These authors contributed equally to this work.
Donor platelets stored for at least 3 days can elicit activation marker expression by the recipient's blood mononuclear cells: an in vitro study
Article first published online: 2 OCT 2008
© 2008 American Association of Blood Banks
Volume 49, Issue 1, pages 91–98, January 2009
How to Cite
Cognasse, F., Hamzeh-Cognasse, H., Lafarge, S., Acquart, S., Chavarin, P., Courbil, R., Fabrigli, P. and Garraud, O. (2009), Donor platelets stored for at least 3 days can elicit activation marker expression by the recipient's blood mononuclear cells: an in vitro study. Transfusion, 49: 91–98. doi: 10.1111/j.1537-2995.2008.01931.x
The study was funded in part by EFS Auvergne-Loire.
- Issue published online: 23 DEC 2008
- Article first published online: 2 OCT 2008
- Received for publication April 8, 2008; revision received July 18, 2008; and accepted August 6, 2008.
BACKGROUND: Recent studies have demonstrated that infused platelets (PLTs) can promote inflammation. The objective of this study was to evaluate the impact of storage of transfusion-grade PLTs on the peripheral blood mononuclear cells (PBMNCs) of the recipient.
STUDY DESIGN AND METHODS: An in vitro cell model system was established to measure the degree of activation of donor PLTs during 5 days of their storage and then to measure immune cell activation by detecting marker expression in coculture experiments.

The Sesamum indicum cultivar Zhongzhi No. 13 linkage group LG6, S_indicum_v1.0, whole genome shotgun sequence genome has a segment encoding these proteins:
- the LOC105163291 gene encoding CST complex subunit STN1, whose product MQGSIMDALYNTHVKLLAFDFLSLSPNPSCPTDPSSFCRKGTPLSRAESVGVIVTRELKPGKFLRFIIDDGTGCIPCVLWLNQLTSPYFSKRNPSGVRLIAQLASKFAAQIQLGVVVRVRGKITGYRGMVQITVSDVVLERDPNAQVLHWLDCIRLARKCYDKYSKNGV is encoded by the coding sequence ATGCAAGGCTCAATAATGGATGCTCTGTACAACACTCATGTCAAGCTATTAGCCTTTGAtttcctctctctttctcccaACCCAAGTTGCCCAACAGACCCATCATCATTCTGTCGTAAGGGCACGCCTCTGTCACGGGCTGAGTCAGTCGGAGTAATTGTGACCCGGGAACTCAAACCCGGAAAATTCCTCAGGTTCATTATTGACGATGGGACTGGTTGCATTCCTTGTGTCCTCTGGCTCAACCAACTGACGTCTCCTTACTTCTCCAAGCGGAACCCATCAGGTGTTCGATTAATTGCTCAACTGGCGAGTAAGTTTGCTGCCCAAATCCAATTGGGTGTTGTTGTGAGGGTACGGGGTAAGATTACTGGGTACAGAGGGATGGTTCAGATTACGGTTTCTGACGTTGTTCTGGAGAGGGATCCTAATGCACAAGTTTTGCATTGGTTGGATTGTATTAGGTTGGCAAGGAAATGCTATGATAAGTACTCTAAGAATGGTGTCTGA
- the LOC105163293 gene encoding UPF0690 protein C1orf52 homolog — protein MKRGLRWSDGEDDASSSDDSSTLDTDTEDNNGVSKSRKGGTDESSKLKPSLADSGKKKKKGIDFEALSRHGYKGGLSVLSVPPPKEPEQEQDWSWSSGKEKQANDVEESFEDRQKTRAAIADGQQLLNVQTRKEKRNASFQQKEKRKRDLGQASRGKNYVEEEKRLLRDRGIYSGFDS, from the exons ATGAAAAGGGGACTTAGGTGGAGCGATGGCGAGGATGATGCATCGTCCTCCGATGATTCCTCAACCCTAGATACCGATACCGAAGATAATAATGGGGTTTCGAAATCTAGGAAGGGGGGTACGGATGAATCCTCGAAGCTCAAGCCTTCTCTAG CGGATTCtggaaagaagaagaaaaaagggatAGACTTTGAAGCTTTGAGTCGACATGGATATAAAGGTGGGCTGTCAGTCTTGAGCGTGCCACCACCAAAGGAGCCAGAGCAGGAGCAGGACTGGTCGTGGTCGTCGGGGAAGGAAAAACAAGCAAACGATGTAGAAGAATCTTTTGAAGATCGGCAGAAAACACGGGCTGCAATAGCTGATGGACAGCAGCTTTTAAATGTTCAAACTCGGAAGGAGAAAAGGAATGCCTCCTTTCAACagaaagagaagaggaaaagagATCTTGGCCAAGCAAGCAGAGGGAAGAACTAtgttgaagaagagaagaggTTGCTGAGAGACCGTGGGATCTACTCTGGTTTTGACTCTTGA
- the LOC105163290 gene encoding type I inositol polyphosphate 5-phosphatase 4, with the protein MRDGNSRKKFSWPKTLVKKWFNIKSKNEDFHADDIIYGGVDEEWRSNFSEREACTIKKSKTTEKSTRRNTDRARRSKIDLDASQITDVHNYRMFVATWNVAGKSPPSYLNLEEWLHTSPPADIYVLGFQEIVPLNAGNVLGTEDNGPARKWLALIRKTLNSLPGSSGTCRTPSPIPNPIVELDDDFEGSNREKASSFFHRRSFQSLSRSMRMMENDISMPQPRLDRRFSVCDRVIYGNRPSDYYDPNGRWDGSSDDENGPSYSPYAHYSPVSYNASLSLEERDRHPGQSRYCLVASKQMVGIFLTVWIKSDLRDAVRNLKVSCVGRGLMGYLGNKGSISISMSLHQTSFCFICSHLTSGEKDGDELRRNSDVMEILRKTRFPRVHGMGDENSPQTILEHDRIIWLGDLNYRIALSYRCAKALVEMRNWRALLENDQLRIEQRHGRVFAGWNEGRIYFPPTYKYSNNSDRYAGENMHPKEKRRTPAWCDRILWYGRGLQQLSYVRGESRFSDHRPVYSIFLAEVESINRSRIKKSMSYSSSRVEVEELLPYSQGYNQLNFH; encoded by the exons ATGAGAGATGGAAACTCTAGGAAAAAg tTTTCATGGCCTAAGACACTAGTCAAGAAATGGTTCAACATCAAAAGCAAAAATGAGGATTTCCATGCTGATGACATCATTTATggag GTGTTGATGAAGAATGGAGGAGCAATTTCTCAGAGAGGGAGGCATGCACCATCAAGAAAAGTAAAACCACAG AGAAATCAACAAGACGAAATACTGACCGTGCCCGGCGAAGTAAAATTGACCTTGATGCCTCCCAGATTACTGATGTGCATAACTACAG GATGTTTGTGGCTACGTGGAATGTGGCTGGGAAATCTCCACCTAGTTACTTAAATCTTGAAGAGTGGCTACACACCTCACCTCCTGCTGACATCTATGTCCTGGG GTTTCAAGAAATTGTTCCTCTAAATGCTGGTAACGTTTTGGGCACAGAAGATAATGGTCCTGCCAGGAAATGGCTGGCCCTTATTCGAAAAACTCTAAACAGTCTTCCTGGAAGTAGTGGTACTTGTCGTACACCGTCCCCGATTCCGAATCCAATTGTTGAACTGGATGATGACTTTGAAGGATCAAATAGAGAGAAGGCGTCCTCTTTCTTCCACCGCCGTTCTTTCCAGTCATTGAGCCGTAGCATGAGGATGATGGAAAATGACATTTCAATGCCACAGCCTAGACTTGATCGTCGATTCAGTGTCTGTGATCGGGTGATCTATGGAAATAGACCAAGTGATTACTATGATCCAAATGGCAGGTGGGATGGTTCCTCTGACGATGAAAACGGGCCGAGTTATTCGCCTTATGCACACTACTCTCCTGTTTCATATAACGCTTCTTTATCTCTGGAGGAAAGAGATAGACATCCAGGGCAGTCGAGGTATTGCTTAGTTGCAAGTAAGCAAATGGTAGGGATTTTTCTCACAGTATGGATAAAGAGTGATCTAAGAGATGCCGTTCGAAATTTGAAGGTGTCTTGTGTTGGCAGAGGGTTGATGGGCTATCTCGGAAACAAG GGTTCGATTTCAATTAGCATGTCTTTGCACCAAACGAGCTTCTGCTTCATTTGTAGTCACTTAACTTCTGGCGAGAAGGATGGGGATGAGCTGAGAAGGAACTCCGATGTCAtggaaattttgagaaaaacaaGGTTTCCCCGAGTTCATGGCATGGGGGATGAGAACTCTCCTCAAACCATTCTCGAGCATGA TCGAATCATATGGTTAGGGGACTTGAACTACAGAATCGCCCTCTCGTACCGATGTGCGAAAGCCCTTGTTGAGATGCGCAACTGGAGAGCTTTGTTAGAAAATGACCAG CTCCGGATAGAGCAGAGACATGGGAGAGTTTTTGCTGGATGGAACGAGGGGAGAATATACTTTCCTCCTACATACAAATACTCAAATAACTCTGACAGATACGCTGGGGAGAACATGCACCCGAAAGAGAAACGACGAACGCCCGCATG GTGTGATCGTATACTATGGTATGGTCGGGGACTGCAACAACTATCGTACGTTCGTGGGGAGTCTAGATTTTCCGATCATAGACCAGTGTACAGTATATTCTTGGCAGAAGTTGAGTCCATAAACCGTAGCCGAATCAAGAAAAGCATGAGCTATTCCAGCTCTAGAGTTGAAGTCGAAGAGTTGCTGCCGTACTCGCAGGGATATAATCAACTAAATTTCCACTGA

RESULTS: The level of soluble CD62p increased significantly by Day 3, and membrane expression of CD62p increased significantly from Day 2, indicating some degree of PLT activation over time during storage (p < 0.05). Donor PLTs and PBMNC subsets (monocytes, B cells, and T cells) from recipients were cocultured for 48 hours. The number of PLT-PBMNC subset doublets detected by flow cytometry was correlated with the PLT storage time after Day 3 (p < 0.05), indicating consistent binding of PLTs to PBMNCs. The results of these experiments showed that there was a consistent and significant increase in expression of conventional activation markers of T cells, B cells, and monocytes compared with appropriate controls (p < 0.05 to <0.01).
CONCLUSION: The results of this study indicate that, from Day 3 onward, activation markers are consistently expressed on PLTs. From these results, we conclude that activated PLTs may affect PBMNC interactions in recipients.